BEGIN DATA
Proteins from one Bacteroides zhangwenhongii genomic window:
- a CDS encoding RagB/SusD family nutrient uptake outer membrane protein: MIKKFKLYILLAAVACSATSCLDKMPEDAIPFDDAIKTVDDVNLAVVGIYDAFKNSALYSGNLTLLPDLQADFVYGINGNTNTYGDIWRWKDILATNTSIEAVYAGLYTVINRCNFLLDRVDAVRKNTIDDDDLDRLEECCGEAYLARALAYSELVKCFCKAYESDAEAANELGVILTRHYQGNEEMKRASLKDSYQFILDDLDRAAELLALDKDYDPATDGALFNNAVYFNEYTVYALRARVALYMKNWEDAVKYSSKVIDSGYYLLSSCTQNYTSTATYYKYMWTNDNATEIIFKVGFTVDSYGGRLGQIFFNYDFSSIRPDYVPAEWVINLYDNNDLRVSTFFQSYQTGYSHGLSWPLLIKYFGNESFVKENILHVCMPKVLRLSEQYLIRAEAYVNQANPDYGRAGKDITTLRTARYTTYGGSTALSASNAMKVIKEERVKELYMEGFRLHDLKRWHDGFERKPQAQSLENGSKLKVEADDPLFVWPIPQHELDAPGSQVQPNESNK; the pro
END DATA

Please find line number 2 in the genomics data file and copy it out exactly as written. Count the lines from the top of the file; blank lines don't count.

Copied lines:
- a CDS encoding RagB/SusD family nutrient uptake outer membrane protein: MIKKFKLYILLAAVACSATSCLDKMPEDAIPFDDAIKTVDDVNLAVVGIYDAFKNSALYSGNLTLLPDLQADFVYGINGNTNTYGDIWRWKDILATNTSIEAVYAGLYTVINRCNFLLDRVDAVRKNTIDDDDLDRLEECCGEAYLARALAYSELVKCFCKAYESDAEAANELGVILTRHYQGNEEMKRASLKDSYQFILDDLDRAAELLALDKDYDPATDGALFNNAVYFNEYTVYALRARVALYMKNWEDAVKYSSKVIDSGYYLLSSCTQNYTSTATYYKYMWTNDNATEIIFKVGFTVDSYGGRLGQIFFNYDFSSIRPDYVPAEWVINLYDNNDLRVSTFFQSYQTGYSHGLSWPLLIKYFGNESFVKENILHVCMPKVLRLSEQYLIRAEAYVNQANPDYGRAGKDITTLRTARYTTYGGSTALSASNAMKVIKEERVKELYMEGFRLHDLKRWHDGFERKPQAQSLENGSKLKVEADDPLFVWPIPQHELDAPGSQVQPNESNK; the pro